Carbon fiber can store energy in the body of a vehicle

Carbon fiber can store energy in the body of a vehicle
The researchers' vision is of vehicles where a large part of the car-body or aeroplane-fuselage consists of structural lithium ion batteries. Multi-functional carbon fibre can work as battery electrodes and load-bearing material consecutively. The researchers work with structural lithium ion batteries where the negative electrodes are made of carbon fiber and the positive electrodes are made of cathode-coated carbon fiber. In the picture, the battery is charged, which means the negative electrode is filled with positively charged lithium ions. Credit: Yen Strandqvist, Chalmers University of Technology

A study led by Chalmers University of Technology, Sweden, has shown that carbon fibres can work as battery electrodes, storing energy directly. This opens up new opportunities for structural batteries, where the carbon fibre becomes part of the energy system. The use of this type of multifunctional material can contribute to a significant weight-reduction in the aircraft and vehicles of the future—a key challenge for electrification.

Passenger aircraft need to be much lighter than they are today in order to be powered by electricity. A reduction in weight is also very important for vehicles in order to extend the driving distance per battery charge.

Leif Asp, Professor of Material and Computational Mechanics at Chalmers University of Technology, conducts research into the ability of fibres to perform more tasks than simply to act as a reinforcing material. They can store , for example.

"A car body would then be not simply a load-bearing element, but also act as a battery," he says. "It will also be possible to use the carbon for other purposes such as harvesting kinetic energy, for sensors or for conductors of both energy and data. If all these functions were part of a car or aircraft body, this could reduce the weight by up to 50 percent."

Asp headed up a multidisciplinary group of researchers who recently published a study on how the microstructure of carbon fibres affects their —that is, their ability to operate as electrodes in a lithium-ion battery. So far this has been an unexplored research field.

The researchers studied the microstructure of different types of commercially available carbon fibres. They discovered that carbon fibres with small and poorly oriented crystals have good electrochemical properties but a lower stiffness in relative terms. If you compare this with carbon fibres that have large, highly oriented crystals, they have greater stiffness, but the electrochemical properties are too low for use in structural batteries.

"We now know how multifunctional carbon fibres should be manufactured to attain a high energy storage capacity, while also ensuring sufficient stiffness," Asp says. "A slight reduction in stiffness is not a problem for many applications such as cars. The market is currently dominated by expensive carbon fibre composites whose stiffness is tailored to aircraft use. There is therefore some potential here for carbon fibre manufacturers to extend their utilisation."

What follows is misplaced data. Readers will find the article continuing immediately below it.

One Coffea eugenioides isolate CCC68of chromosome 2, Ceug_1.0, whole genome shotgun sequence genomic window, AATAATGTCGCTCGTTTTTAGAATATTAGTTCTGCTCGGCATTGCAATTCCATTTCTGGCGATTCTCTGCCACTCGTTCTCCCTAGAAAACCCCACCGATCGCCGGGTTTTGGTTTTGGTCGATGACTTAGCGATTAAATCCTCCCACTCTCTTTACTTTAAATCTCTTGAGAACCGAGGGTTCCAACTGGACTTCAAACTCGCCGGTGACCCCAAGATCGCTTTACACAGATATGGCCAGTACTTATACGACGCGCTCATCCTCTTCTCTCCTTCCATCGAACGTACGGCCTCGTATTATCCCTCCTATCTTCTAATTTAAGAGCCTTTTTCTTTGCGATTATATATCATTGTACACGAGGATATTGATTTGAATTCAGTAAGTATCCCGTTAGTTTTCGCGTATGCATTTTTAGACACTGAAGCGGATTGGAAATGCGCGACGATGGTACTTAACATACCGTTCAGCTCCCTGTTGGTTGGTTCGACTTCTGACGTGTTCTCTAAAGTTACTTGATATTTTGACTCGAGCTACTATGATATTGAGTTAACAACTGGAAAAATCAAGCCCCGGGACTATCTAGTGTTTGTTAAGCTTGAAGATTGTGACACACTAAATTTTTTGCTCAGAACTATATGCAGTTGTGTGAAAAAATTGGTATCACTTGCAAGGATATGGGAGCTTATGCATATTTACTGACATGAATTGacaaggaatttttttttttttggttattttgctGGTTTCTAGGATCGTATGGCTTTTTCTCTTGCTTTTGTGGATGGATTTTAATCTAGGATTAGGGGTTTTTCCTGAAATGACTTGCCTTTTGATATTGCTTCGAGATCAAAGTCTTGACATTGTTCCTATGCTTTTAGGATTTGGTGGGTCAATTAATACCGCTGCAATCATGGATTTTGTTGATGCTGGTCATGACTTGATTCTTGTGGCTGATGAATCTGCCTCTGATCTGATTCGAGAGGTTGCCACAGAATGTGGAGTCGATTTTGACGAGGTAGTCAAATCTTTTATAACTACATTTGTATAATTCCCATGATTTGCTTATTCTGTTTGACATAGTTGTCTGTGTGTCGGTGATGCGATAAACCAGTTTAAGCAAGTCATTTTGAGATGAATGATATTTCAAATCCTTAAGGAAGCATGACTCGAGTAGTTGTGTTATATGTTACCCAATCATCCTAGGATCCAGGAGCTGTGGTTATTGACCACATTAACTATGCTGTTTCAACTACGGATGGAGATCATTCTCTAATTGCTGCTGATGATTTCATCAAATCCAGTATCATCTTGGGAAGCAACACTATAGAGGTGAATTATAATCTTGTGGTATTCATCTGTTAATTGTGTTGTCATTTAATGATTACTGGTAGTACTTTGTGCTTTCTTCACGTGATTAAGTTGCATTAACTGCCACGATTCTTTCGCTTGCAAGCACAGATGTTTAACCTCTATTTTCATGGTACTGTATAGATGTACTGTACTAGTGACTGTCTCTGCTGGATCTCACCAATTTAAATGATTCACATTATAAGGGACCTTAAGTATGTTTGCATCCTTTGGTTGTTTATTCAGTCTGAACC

In the study the types of carbon fibre with good electrochemical properties had a slightly higher stiffness than steel, whereas the types whose electrochemical properties were poor are just over twice as rigid as steel.

The researchers are collaborating with both the automotive and aviation industries. Leif Asp explains that for the aviation industry, it may be necessary to increase the thickness of composites, to compensate for the reduced stiffness of structural batteries. This would, in turn, also increase their energy storage capacity.

"The key is to optimise vehicles at system level—based on the weight, strength, and electrochemical properties. That is something of a new way of thinking for the automotive sector, which is more used to optimising individual components. Structural batteries may perhaps not become as efficient as traditional batteries, but since they have a structural load-bearing capability, very large gains can be made at system level."

He continues, "In addition, the lower energy density of structural batteries would make them safer than standard batteries, especially as they would also not contain any volatile substances."


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More information: Giulia Fredi et al, Graphitic microstructure and performance of carbon fibre Li-ion structural battery electrodes, Multifunctional Materials (2018). DOI: 10.1088/2399-7532/aab707
Provided by Chalmers University of Technology
Citation: Carbon fiber can store energy in the body of a vehicle (2018, October 18) retrieved 20 November 2018 from https://techxplore.com/news/2018-10-carbon-fiber-energy-body-vehicle.html
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Oct 18, 2018
Embed those carbon fibres in Vehicle Tyres !

Oct 18, 2018
I'd be very concerned about the potential vulnerability to penetrating damage. Would 'keying' or T-boning such a panel set the car on fire ??

Oct 19, 2018
Hmm. So any major prang in a car means shelling out much, much more for replacement panels, since the average garage monkey would be unable to fit such things. I can imagine cars having to go to "specialist fitters" who would charge the earth. Car insurance premiums will go through the roof, and no sane parent would allow their young to drive the family car, or consider putting said fruit of loins on the insurance policy. Nice idea. Mad in practice.

Oct 29, 2018
electric aircrafts are far away as yet

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